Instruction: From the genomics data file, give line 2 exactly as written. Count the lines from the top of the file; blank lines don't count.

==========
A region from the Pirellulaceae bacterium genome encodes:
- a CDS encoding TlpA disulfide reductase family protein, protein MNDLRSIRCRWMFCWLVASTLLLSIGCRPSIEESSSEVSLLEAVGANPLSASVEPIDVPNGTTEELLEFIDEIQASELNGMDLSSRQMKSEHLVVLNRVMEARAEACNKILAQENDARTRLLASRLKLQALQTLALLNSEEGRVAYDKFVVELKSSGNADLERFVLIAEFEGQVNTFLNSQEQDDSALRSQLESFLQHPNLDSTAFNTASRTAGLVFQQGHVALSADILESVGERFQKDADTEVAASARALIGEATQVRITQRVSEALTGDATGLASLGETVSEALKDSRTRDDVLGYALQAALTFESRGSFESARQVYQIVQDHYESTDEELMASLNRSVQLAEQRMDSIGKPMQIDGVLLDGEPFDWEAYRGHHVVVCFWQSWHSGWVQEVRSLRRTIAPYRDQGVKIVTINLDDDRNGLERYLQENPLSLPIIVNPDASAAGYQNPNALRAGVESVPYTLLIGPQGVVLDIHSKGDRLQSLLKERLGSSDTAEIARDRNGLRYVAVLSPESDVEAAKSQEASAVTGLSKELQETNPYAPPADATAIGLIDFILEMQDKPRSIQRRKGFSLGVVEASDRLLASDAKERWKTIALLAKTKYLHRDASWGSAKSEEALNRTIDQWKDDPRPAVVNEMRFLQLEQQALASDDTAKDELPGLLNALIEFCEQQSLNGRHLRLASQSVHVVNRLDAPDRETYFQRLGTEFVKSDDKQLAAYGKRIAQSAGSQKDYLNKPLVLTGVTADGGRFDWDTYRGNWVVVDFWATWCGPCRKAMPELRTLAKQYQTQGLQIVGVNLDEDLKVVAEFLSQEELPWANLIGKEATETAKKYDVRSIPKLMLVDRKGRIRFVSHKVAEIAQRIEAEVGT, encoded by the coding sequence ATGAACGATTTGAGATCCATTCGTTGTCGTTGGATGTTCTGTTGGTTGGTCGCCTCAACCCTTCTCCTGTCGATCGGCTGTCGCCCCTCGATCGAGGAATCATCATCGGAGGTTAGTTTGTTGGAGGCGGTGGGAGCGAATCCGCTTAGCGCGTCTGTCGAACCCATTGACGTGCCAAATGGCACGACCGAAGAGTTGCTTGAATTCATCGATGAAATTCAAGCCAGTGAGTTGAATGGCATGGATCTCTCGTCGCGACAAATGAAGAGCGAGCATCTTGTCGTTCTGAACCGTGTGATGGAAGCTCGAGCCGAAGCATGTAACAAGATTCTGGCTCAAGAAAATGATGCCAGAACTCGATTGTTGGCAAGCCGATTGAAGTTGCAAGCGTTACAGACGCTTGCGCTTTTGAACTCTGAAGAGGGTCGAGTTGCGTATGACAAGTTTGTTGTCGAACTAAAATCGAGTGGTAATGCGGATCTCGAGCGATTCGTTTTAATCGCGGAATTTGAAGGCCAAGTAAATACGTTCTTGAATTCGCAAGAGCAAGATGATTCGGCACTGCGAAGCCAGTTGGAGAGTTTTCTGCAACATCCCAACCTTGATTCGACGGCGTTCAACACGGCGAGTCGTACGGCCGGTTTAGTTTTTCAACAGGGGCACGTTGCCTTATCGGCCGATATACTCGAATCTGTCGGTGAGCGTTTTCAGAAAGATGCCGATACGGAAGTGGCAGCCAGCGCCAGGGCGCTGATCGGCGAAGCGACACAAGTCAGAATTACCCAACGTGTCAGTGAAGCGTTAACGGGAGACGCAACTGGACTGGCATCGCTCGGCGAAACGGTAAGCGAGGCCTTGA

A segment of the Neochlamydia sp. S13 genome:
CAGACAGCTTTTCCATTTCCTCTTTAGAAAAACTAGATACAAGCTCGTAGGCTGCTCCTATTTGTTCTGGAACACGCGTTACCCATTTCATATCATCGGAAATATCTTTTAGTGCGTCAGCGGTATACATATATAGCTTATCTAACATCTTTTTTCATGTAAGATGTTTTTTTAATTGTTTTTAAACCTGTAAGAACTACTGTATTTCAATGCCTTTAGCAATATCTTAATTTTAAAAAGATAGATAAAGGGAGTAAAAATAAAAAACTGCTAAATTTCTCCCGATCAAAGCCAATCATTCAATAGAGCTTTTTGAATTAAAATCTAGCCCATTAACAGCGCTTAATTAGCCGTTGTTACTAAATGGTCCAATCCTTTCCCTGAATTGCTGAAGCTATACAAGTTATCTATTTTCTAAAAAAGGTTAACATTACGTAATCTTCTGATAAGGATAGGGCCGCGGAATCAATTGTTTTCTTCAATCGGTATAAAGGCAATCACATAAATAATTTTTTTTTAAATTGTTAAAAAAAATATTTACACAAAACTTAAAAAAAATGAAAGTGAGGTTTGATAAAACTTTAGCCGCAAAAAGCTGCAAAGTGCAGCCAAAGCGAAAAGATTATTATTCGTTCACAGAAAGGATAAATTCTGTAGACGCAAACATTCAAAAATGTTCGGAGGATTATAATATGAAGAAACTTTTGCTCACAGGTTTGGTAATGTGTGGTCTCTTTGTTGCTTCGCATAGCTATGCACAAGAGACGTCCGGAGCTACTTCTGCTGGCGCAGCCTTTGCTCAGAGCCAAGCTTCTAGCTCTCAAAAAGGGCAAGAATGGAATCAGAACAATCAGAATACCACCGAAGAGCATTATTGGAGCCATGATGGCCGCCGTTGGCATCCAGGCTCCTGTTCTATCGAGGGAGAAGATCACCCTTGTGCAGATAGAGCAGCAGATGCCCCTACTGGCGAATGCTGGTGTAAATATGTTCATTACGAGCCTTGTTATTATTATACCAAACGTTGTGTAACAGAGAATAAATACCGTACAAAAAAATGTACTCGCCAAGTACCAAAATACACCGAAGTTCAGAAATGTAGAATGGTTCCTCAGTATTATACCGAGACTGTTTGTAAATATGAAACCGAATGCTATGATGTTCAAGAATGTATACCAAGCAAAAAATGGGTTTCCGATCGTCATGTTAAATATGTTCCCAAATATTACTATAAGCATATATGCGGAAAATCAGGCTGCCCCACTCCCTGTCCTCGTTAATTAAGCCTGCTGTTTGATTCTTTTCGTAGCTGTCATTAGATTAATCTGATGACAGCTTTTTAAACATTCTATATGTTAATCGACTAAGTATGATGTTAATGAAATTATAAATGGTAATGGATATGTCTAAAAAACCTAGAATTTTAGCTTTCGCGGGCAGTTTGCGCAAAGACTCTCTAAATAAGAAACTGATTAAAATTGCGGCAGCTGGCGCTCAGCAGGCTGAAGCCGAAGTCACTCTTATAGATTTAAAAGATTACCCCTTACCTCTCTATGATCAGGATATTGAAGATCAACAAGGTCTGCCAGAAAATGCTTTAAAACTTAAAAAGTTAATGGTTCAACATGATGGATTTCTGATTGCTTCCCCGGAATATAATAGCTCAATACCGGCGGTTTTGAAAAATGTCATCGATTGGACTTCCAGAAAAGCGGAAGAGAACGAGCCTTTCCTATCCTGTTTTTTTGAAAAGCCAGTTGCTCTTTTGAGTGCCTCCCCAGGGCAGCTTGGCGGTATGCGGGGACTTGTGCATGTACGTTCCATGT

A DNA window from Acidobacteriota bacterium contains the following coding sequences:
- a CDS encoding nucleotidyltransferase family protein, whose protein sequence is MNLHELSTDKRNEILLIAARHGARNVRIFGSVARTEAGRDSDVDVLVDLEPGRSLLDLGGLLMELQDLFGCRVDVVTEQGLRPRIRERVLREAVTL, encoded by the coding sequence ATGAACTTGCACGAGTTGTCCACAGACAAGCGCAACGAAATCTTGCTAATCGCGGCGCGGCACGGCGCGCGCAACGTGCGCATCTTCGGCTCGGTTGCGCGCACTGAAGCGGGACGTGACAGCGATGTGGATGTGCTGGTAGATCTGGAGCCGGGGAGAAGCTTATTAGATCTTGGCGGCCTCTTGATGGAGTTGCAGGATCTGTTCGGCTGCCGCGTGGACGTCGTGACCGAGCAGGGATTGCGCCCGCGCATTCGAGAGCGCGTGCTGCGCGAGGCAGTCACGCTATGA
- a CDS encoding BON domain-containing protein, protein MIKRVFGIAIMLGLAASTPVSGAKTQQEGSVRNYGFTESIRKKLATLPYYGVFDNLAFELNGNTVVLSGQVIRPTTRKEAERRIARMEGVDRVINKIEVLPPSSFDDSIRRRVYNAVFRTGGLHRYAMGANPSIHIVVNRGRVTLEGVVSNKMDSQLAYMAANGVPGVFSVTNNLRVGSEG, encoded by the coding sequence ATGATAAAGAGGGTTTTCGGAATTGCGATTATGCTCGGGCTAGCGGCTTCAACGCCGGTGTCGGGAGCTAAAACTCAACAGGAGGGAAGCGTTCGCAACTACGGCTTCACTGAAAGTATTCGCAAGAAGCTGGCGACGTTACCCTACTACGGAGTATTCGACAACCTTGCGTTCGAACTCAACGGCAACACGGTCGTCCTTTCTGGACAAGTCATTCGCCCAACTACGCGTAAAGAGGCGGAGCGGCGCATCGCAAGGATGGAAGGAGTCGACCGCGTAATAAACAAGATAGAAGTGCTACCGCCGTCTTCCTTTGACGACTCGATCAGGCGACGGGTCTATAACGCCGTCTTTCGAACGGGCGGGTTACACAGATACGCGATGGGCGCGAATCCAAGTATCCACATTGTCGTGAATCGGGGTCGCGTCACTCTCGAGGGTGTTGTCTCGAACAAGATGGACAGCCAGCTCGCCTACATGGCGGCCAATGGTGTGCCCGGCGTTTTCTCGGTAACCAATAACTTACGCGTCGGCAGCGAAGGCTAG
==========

- a CDS encoding TlpA disulfide reductase family protein, protein MNDLRSIRCRWMFCWLVASTLLLSIGCRPSIEESSSEVSLLEAVGANPLSASVEPIDVPNGTTEELLEFIDEIQASELNGMDLSSRQMKSEHLVVLNRVMEARAEACNKILAQENDARTRLLASRLKLQALQTLALLNSEEGRVAYDKFVVELKSSGNADLERFVLIAEFEGQVNTFLNSQEQDDSALRSQLESFLQHPNLDSTAFNTASRTAGLVFQQGHVALSADILESVGERFQKDADTEVAASARALIGEATQVRITQRVSEALTGDATGLASLGETVSEALKDSRTRDDVLGYALQAALTFESRGSFESARQVYQIVQDHYESTDEELMASLNRSVQLAEQRMDSIGKPMQIDGVLLDGEPFDWEAYRGHHVVVCFWQSWHSGWVQEVRSLRRTIAPYRDQGVKIVTINLDDDRNGLERYLQENPLSLPIIVNPDASAAGYQNPNALRAGVESVPYTLLIGPQGVVLDIHSKGDRLQSLLKERLGSSDTAEIARDRNGLRYVAVLSPESDVEAAKSQEASAVTGLSKELQETNPYAPPADATAIGLIDFILEMQDKPRSIQRRKGFSLGVVEASDRLLASDAKERWKTIALLAKTKYLHRDASWGSAKSEEALNRTIDQWKDDPRPAVVNEMRFLQLEQQALASDDTAKDELPGLLNALIEFCEQQSLNGRHLRLASQSVHVVNRLDAPDRETYFQRLGTEFVKSDDKQLAAYGKRIAQSAGSQKDYLNKPLVLTGVTADGGRFDWDTYRGNWVVVDFWATWCGPCRKAMPELRTLAKQYQTQGLQIVGVNLDEDLKVVAEFLSQEELPWANLIGKEATETAKKYDVRSIPKLMLVDRKGRIRFVSHKVAEIAQRIEAEVGT, encoded by the coding sequence ATGAACGATTTGAGATCCATTCGTTGTCGTTGGATGTTCTGTTGGTTGGTCGCCTCAACCCTTCTCCTGTCGATCGGCTGTCGCCCCTCGATCGAGGAATCATCATCGGAGGTTAGTTTGTTGGAGGCGGTGGGAGCGAATCCGCTTAGCGCGTCTGTCGAACCCATTGACGTGCCAAATGGCACGACCGAAGAGTTGCTTGAATTCATCGATGAAATTCAAGCCAGTGAGTTGAATGGCATGGATCTCTCGTCGCGACAAATGAAGAGCGAGCATCTTGTCGTTCTGAACCGTGTGATGGAAGCTCGAGCCGAAGCATGTAACAAGATTCTGGCTCAAGAAAATGATGCCAGAACTCGATTGTTGGCAAGCCGATTGAAGTTGCAAGCGTTACAGACGCTTGCGCTTTTGAACTCTGAAGAGGGTCGAGTTGCGTATGACAAGTTTGTTGTCGAACTAAAATCGAGTGGTAATGCGGATCTCGAGCGATTCGTTTTAATCGCGGAATTTGAAGGCCAAGTAAATACGTTCTTGAATTCGCAAGAGCAAGATGATTCGGCACTGCGAAGCCAGTTGGAGAGTTTTCTGCAACATCCCAACCTTGATTCGACGGCGTTCAACACGGCGAGTCGTACGGCCGGTTTAGTTTTTCAACAGGGGCACGTTGCCTTATCGGCCGATATACTCGAATCTGTCGGTGAGCGTTTTCAGAAAGATGCCGATACGGAAGTGGCAGCCAGCGCCAGGGCGCTGATCGGCGAAGCGACACAAGTCAGAATTACCCAACGTGTCAGTGAAGCGTTAACGGGAGACGCAACTGGACTGGCATCGCTCGGCGAAACGGTAAGCGAGGCCTTGA